“Advances in an office party setting from someone who had had too much to drink. I told him off and when he persisted, I simply left the event. When I heard that after I had left, the person had turned his attention on a young associate in his group, I reported him to senior management. He was met by senior management and told that his behavior was inappropriate and banned from parties.”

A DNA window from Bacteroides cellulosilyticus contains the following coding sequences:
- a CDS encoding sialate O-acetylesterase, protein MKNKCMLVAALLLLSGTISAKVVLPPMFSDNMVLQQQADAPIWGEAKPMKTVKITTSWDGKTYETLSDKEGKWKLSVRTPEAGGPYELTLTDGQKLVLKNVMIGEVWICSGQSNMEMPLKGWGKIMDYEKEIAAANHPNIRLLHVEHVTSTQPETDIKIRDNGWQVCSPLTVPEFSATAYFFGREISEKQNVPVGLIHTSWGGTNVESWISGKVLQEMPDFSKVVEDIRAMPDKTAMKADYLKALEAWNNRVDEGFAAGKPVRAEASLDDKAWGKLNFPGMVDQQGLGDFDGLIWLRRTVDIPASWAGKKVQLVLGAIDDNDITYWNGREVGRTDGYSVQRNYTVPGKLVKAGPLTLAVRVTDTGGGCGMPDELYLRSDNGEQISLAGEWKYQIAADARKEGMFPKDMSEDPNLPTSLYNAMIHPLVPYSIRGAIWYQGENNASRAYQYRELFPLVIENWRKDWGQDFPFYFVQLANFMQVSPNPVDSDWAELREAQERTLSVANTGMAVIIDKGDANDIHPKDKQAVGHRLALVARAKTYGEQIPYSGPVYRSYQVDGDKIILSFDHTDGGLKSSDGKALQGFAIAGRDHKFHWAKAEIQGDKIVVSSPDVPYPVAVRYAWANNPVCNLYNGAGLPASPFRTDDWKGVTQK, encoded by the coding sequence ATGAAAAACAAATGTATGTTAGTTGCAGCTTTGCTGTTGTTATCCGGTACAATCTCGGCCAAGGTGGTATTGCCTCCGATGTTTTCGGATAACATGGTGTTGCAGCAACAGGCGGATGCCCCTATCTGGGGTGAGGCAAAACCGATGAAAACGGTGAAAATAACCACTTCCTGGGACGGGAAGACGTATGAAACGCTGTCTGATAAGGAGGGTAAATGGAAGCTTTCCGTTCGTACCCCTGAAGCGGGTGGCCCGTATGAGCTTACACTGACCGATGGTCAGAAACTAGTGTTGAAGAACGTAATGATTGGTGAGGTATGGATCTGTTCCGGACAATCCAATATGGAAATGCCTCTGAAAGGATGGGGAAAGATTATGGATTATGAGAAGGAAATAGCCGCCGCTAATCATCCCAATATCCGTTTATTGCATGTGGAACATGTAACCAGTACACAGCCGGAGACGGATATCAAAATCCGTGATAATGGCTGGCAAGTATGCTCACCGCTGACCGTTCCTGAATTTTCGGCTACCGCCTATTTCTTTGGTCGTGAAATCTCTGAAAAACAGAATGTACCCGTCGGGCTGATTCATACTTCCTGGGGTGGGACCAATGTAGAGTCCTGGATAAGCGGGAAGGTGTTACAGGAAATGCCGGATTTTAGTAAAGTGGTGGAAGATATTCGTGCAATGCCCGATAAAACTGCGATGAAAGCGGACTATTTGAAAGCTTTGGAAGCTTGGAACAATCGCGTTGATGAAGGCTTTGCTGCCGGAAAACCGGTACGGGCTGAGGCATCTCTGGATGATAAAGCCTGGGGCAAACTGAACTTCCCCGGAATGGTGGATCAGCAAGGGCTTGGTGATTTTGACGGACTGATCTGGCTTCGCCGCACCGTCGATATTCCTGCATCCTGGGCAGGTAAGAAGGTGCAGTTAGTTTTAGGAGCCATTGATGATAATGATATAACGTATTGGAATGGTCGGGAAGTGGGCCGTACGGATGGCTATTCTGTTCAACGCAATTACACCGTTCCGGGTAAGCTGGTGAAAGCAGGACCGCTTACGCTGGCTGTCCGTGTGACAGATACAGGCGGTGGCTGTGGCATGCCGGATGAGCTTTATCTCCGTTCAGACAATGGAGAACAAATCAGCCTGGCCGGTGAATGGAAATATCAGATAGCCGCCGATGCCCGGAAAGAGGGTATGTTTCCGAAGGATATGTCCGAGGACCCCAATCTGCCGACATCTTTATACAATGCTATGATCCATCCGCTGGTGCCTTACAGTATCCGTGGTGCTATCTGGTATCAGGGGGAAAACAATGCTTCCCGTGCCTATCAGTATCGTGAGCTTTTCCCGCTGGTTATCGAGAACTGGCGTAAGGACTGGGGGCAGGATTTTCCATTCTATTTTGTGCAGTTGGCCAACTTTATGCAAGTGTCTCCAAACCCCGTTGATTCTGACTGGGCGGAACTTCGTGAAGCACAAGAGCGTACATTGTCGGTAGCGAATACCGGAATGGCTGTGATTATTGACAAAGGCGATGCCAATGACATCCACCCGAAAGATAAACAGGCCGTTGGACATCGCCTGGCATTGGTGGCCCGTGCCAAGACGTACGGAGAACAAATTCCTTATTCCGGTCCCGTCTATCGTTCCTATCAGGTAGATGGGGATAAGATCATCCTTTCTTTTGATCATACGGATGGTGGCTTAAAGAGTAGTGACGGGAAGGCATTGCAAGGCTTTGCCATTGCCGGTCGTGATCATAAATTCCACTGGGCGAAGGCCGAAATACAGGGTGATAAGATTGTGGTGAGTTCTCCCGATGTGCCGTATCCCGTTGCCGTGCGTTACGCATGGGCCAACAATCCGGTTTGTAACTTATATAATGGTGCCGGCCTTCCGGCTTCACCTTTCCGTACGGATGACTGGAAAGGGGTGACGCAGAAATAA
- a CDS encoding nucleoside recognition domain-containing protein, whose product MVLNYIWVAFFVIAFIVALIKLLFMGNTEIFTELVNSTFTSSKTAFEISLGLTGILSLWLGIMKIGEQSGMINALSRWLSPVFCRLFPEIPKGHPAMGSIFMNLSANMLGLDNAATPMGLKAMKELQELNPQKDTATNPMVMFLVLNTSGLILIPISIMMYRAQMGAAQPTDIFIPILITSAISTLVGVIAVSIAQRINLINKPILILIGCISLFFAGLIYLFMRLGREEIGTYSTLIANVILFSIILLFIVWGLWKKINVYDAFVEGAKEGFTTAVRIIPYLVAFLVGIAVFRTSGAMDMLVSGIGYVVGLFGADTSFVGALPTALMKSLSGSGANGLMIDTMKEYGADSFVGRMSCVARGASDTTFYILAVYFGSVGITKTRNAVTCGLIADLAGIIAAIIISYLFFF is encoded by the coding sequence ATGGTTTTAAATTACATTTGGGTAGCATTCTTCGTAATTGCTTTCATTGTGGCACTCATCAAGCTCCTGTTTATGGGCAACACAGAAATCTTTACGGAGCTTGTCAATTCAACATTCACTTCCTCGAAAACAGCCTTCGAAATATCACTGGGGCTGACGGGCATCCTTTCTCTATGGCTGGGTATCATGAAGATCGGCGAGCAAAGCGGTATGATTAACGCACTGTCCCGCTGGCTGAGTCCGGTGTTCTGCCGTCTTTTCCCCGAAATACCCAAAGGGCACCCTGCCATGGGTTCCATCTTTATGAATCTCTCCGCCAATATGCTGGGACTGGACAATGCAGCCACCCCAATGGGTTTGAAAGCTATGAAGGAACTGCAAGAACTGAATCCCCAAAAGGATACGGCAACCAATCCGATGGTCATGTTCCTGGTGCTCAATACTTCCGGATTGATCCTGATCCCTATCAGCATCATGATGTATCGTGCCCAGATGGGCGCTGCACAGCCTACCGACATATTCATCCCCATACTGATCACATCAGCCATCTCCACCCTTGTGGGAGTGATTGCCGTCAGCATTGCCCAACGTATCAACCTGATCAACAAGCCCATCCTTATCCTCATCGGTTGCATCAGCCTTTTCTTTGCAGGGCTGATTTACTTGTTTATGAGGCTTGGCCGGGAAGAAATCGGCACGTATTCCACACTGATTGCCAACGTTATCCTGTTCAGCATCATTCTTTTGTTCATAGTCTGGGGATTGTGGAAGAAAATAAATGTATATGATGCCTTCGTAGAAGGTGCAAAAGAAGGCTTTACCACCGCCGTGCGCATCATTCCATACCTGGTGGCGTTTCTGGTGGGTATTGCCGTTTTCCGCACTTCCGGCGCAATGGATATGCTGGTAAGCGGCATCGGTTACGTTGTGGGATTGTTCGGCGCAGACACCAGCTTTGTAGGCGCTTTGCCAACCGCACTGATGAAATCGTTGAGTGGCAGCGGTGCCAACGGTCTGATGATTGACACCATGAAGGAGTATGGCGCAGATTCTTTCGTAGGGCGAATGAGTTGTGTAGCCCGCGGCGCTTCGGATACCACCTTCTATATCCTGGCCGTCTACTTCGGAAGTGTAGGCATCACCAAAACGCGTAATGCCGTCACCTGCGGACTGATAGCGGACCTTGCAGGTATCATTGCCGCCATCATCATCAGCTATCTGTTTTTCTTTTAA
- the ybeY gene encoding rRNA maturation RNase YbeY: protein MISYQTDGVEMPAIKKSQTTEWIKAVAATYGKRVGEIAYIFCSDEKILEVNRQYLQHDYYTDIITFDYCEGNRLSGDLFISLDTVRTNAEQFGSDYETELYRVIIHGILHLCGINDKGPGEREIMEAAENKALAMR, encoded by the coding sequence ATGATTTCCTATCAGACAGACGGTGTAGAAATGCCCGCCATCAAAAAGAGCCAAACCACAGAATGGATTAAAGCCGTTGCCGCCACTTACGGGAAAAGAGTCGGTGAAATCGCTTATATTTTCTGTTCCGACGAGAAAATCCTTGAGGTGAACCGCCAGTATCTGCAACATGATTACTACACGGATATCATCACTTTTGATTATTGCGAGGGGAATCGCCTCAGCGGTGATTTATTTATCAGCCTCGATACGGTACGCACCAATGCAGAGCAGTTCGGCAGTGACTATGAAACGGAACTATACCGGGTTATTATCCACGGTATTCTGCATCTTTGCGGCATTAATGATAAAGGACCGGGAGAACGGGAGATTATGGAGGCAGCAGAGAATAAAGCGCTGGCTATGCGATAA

These comments aren’t one-off, the ABA-ALM Intelligence research project collected over 200 quotes like the ones featured above. The majority of the quotes collected described multiple incidents per individual. Beyond these comments, detailing individual offenses, are many women who declined the opportunity to describe a single event and, instead, wrote: “there are too many incidents to recall.” Such a response isn’t a dismissal of the offenses these women experienced. It is a recognition that no single event can adequately summarize years of demeaning comments or inappropriate actions. The fact that so many women, unprompted wrote “there are too many incidents to recall” is a powerful reminder that the quotes above are a snapshot of the daily abuses that many women experience within Big Law.